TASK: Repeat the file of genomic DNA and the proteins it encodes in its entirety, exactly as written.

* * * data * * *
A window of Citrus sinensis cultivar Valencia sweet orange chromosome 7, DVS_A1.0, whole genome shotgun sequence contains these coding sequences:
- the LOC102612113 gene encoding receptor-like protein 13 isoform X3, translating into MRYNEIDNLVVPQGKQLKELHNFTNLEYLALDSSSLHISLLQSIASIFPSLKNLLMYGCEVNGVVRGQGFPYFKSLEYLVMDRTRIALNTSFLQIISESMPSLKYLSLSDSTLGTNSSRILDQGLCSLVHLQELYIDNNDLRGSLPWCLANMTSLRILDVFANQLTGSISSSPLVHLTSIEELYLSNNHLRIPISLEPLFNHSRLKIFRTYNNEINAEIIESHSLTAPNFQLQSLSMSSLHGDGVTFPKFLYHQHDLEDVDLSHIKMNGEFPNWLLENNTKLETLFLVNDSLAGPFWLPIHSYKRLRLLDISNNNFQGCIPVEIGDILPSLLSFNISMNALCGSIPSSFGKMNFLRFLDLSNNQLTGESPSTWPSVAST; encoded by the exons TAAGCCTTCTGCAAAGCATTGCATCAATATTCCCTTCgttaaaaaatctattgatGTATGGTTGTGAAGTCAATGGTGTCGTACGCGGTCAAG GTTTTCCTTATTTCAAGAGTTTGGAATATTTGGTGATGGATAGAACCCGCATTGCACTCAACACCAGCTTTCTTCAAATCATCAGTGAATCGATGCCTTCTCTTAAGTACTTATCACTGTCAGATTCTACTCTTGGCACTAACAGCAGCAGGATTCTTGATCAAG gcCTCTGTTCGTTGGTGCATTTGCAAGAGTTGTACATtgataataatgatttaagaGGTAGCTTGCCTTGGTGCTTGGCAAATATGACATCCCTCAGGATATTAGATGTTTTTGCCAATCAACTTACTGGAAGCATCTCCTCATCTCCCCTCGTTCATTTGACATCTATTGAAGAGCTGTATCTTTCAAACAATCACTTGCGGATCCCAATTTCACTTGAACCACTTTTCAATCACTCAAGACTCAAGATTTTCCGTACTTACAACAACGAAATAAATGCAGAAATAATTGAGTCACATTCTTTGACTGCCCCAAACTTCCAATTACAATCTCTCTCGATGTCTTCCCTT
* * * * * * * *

A window of Citrus sinensis cultivar Valencia sweet orange chromosome 7, DVS_A1.0, whole genome shotgun sequence contains these coding sequences:
- the LOC102612113 gene encoding receptor-like protein 13 isoform X3, translating into MRYNEIDNLVVPQGKQLKELHNFTNLEYLALDSSSLHISLLQSIASIFPSLKNLLMYGCEVNGVVRGQGFPYFKSLEYLVMDRTRIALNTSFLQIISESMPSLKYLSLSDSTLGTNSSRILDQGLCSLVHLQELYIDNNDLRGSLPWCLANMTSLRILDVFANQLTGSISSSPLVHLTSIEELYLSNNHLRIPISLEPLFNHSRLKIFRTYNNEINAEIIESHSLTAPNFQLQSLSMSSLHGDGVTFPKFLYHQHDLEDVDLSHIKMNGEFPNWLLENNTKLETLFLVNDSLAGPFWLPIHSYKRLRLLDISNNNFQGCIPVEIGDILPSLLSFNISMNALCGSIPSSFGKMNFLRFLDLSNNQLTGESPSTWPSVAST; encoded by the exons TAAGCCTTCTGCAAAGCATTGCATCAATATTCCCTTCgttaaaaaatctattgatGTATGGTTGTGAAGTCAATGGTGTCGTACGCGGTCAAG GTTTTCCTTATTTCAAGAGTTTGGAATATTTGGTGATGGATAGAACCCGCATTGCACTCAACACCAGCTTTCTTCAAATCATCAGTGAATCGATGCCTTCTCTTAAGTACTTATCACTGTCAGATTCTACTCTTGGCACTAACAGCAGCAGGATTCTTGATCAAG gcCTCTGTTCGTTGGTGCATTTGCAAGAGTTGTACATtgataataatgatttaagaGGTAGCTTGCCTTGGTGCTTGGCAAATATGACATCCCTCAGGATATTAGATGTTTTTGCCAATCAACTTACTGGAAGCATCTCCTCATCTCCCCTCGTTCATTTGACATCTATTGAAGAGCTGTATCTTTCAAACAATCACTTGCGGATCCCAATTTCACTTGAACCACTTTTCAATCACTCAAGACTCAAGATTTTCCGTACTTACAACAACGAAATAAATGCAGAAATAATTGAGTCACATTCTTTGACTGCCCCAAACTTCCAATTACAATCTCTCTCGATGTCTTCCCTT